The Race That No One Can Win

A year ago I was confidently predicting that neither Joe Biden nor Donald Trump would be on the 2024 presidential election ballot. The Democrats would be crazy to nominate Biden, and the Republicans would be crazy to nominate Trump. And yet, with the caucus and primary season about to start, here we are. With no sign that the Democrats have a way to get Biden off the ballot, and with mainstream Republicans like Tom Emmer and Tom Cotton lining up behind Trump, we seem destined for an election that neither candidate can possibly win.

In the Wall Street Journal, Barton Swaim writes about attending a Trump rally in Iowa and about the state of the race. His thoughts are similar to mine:

I spoke to many people who regarded the four criminal indictments of Mr. Trump as proof that he is the man the left fears most. Jerry Donavan, a machinist from Des Moines, answered my question about the indictments with a question of his own: Why did I think the left wanted so badly to destroy Mr. Trump? When I failed to answer, he said, “Exactly.”

For a while I thought the Democrats were persecuting Trump, believing that it would keep him in the headlines, arouse sympathy among Republicans, and lead to the GOP nominating its weakest candidate. Now I think they just can’t help themselves.

The Democratic and media resistance, for its part, appears readier even than in 2016 to count Mr. Trump a would-be dictator rather than a legitimate political figure. An edition of the Atlantic was given to the question of Mr. Trump’s dictatorial propensities. In the Washington Post Robert Kagan wrote a 6,000-word essay contending that a second-term Mr. Trump won’t be checked by countervailing institutions and so will become America’s first dictator.

This is profoundly stupid. The president does not have dictatorial powers, and he cannot simply announce “I am a dictator.” And in any event, we have four years of experience of Trump as president, and he was the least authoritarian of recent chief executives. It was Barack Obama who exercised power most illegitimately by issuing illegal executive orders. [See David Bernstein’s Lawless: The Obama Administration’s Unprecedented Assault on the Constitution and the Rule of Law.]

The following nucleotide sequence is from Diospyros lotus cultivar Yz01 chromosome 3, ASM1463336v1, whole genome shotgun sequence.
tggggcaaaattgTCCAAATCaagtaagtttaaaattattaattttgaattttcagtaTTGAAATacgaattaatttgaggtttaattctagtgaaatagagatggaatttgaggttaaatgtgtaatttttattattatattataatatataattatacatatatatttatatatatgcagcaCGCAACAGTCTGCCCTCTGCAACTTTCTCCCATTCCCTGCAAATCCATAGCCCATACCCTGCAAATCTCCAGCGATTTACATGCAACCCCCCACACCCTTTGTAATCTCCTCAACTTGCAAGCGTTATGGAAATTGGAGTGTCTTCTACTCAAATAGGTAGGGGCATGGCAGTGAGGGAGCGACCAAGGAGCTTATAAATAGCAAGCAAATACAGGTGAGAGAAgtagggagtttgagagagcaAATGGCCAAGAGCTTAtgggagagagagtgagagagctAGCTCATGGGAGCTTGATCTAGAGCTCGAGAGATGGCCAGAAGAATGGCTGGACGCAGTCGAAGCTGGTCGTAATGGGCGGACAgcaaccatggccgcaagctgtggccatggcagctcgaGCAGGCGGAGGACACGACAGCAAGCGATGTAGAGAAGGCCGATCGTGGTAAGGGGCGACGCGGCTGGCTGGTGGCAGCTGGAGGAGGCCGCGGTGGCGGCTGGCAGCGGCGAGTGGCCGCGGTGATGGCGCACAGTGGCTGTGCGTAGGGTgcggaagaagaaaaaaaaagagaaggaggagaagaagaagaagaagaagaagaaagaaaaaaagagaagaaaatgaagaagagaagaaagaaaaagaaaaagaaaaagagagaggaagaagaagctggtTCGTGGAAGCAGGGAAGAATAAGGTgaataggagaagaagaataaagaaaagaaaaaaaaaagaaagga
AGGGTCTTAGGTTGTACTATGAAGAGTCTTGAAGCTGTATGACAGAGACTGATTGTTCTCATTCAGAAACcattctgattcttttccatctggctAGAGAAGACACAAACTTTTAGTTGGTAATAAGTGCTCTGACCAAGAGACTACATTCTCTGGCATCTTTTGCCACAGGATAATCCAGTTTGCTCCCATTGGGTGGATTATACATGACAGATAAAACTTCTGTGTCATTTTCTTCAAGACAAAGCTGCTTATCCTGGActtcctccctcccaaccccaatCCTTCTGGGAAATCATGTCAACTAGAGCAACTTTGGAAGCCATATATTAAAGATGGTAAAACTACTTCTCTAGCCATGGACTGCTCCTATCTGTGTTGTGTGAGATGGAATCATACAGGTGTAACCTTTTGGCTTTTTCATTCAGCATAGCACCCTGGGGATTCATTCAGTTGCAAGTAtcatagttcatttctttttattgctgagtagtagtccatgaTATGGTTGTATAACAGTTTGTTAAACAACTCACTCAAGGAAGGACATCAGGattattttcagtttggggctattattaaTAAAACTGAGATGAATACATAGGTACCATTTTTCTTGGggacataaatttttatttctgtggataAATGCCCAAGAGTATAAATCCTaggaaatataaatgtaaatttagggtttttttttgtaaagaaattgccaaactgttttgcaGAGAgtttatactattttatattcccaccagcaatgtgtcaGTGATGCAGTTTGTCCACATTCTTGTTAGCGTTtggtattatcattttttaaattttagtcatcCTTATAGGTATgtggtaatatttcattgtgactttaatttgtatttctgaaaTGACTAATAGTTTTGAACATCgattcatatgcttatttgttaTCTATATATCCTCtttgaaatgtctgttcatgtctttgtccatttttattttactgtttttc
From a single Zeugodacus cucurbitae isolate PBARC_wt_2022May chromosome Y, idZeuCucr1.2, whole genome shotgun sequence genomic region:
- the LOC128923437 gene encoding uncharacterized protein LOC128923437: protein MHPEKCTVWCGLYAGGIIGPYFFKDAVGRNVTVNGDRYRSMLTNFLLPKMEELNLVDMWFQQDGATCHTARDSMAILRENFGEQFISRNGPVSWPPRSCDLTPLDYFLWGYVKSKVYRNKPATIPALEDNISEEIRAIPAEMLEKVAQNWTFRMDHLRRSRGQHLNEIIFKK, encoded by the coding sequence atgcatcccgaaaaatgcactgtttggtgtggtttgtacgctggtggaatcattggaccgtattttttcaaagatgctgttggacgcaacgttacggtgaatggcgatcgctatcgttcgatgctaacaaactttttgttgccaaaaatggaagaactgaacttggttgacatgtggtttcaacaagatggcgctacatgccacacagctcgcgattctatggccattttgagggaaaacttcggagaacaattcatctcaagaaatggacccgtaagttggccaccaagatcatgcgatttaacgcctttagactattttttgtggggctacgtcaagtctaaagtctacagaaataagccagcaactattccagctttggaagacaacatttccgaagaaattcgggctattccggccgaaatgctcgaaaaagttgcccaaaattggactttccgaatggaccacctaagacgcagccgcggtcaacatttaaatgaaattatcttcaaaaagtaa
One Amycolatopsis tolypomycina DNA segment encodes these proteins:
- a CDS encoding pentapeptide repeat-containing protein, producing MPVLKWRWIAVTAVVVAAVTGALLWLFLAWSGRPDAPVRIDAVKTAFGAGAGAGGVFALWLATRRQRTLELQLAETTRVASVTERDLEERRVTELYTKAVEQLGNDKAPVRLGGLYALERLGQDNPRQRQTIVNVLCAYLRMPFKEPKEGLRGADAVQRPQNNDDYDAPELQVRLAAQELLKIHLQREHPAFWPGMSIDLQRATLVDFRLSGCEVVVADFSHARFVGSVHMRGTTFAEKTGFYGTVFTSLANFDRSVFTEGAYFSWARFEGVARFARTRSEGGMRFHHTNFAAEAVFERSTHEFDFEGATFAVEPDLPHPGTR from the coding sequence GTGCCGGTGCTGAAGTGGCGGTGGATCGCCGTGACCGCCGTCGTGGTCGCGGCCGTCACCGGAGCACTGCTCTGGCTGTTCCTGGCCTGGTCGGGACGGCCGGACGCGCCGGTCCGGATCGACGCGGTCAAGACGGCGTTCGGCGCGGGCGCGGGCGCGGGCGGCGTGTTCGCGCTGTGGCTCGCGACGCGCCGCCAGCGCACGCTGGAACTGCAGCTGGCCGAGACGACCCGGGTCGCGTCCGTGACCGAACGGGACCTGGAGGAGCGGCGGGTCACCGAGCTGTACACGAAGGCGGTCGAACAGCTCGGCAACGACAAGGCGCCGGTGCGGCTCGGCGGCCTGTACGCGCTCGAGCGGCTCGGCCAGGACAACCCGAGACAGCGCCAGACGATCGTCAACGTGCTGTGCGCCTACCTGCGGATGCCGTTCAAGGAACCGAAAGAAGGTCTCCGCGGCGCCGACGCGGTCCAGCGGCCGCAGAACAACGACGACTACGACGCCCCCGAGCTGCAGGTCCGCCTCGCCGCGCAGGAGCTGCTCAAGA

And in the context of their own behavior, the Democrats’ attacks on Trump as a norm-shattering politician are laughable:

The Never Trump alarmists never bother to acknowledge the left’s antidemocratic and extraconstitutional behavior in recent years—the attempt to get rid of a president by falsely claiming he’d conspired with Russia; proposals to pack the Supreme Court and add states to the union merely to add Senate seats; the campaign to smear Brett Kavanaugh; the false claim by 51 former intelligence officials that Hunter Biden’s laptop was Russian disinformation; the decisions to bar Mr. Trump from the Colorado and Maine ballots on grounds that he is guilty of a crime with which he hasn’t been charged.

And yet, however weak Trump and Biden may be, if they are the nominees one of them will have to win. What if it is Trump?

This newspaper’s Holman Jenkins has surmised that these self-dramatizing resistors are consciously justifying their own further unconstitutional and undemocratic behavior if Mr. Trump wins a second term.

I think that is true. It is hard to foresee how a second Trump term would play out, given the all-out resistance that the Left would mount.

Swaim concludes:

I wished they [Trump’s fans] could see what I see, or that I could see what they see. What they see, I guess, is a wiser, savvier President Trump foiling his enemies and setting America on a better course. What I see is a catastrophe in which cultural VIPs in government and the media give themselves license to ruin a duly elected president, and his fans, refusing to take it a second time, responding with incomprehending rage.

I’m not sure what Mr. Trump sees. He knows that his enemies’ insane need to defeat him by nonelectoral means tends to fortify his support, and he encourages them to indulge their dumbest instincts. He may ride their foolishness all the way to the White House.

As a matter of cosmic justice, the Democrats, particularly Mr. Biden, deserve a Trump victory in 2024. They have done everything possible to ensure his nomination—funding his preferred candidates, no matter how crazy, defaming his sane Republican opponents, hounding him with spurious lawsuits. They assumed he was unelectable. Thanks to them, he isn’t. He will likely win the nomination.

And, as a consequence of Mr. Biden’s plenary incompetence and perverse refusal to exit the scene, Mr. Trump may win the presidency. Then the real fun starts. Happy days are here again.

That is pretty much how I see it too, except that I don’t foresee much fun in a second Trump term.

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